Dana & Susan Robinson, |
As it was drifting through the speakers, "Big Mystery," which opens Big Mystery, led my wife to ask, "Are you listening to Cat Stevens?" Well, no. Nothing against the guy, but Cat Stevens' music has long been distant from my life. Her question did inform me, however, who the singer was that Dana Robinson distantly called to mind. The other thing these two have in common is that both craft silky melodies that tend to remain on rotation on the psychic stereo.
Beyond that, the North Carolina-based Dana & Susan Robinson, whose two previous CDs I reviewed here on 4 October 2008, are too American to resemble Stevens much. The Robinsons are deeply conversant in Southern and other homegrown traditional music, which informs Dana's songwriting, not to mention the couple's occasional covers of genuine folk material. Here it's an appealingly inventive old-time banjo arrangement of "Poor Howard" as well as the fiddle tune "Sycamore Tea." Dana's original instrumentals "Waiting for Gordon" and "French Broad Waltz," two of the CD's most striking pieces, could easily pass for traditional. French Broad, by the way, is a river in Tennessee and North Carolina, and not a rude reference.
My favorite of Dana's original songs is "Cairo," about the river city (pronounced kay-roe) at the southern tip of Illinois, a place that inspired fine old songs like the shantey "Goin' to Cairo" and the African-American "Cairo Blues." The real Cairo has always been a rough place, more Southern than Midwestern with attitudes to match. Mostly, Dana evokes a dying town living, if barely, on memories of past glory. He notes, accurately enough, "Some folks curse and shun this town." The chorus chills: "Faded, faded sky / Cairo in my eye." If this were the only song Dana had written, he could retire proudly.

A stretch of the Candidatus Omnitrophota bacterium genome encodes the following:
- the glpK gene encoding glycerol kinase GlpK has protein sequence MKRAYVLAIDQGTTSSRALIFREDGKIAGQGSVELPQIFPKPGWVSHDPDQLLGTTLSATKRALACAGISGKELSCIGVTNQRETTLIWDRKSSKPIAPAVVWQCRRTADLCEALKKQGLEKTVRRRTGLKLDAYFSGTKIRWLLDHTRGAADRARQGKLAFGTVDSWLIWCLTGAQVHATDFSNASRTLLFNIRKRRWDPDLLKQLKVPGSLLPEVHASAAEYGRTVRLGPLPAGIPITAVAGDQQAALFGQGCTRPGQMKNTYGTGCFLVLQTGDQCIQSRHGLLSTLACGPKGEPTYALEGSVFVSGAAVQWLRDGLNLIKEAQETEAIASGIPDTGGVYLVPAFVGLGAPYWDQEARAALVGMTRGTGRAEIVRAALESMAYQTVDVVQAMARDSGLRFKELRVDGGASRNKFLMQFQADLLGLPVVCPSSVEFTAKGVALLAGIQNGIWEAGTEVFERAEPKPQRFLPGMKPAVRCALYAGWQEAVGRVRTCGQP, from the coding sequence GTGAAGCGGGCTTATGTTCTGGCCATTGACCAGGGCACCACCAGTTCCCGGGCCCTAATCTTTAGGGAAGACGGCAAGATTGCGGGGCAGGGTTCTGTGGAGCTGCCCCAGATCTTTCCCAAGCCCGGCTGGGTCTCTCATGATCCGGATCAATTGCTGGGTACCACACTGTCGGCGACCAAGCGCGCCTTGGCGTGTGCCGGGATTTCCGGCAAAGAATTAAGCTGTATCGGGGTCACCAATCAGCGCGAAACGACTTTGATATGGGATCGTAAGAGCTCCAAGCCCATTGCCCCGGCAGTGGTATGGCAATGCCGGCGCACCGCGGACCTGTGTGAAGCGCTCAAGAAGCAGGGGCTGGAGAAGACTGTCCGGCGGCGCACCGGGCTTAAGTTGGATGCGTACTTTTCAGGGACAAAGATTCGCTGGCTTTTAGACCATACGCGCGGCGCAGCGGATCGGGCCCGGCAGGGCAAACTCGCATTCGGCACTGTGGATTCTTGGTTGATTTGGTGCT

I like Susan's straightforward, charmingly unaffected singing a lot, but I don't like the sentimental "Griselda's Waltz," which even she can't pull out of the syrup. It's written by Bill Steele of "Garbage" fame, if you were around to hear what passed for folk hits in the 1970s; Pete Seeger loved to have audiences sing along with it. It wasn't a good song. Happily, Susan is connected with a couple of Big Mystery's bigger moments, the aforementioned "Howard" and Lui Collins's stirring meditation "Gone But Not Forgotten," concerning the long dead who rest in a North Carolina slave cemetery.
As always, the Robinsons know how to shape strong arrangements with skeletal backup, in this case themselves (Dana on a range of stringed instruments, Susan on guitar and banjo) and three friends (on piano, drums, acoustic bass, and something called a "dotar," a two-stringed East Indian instrument). The music is smart, tuneful and atmospheric, and it is something you will want to hear more than once.
5 September 2009
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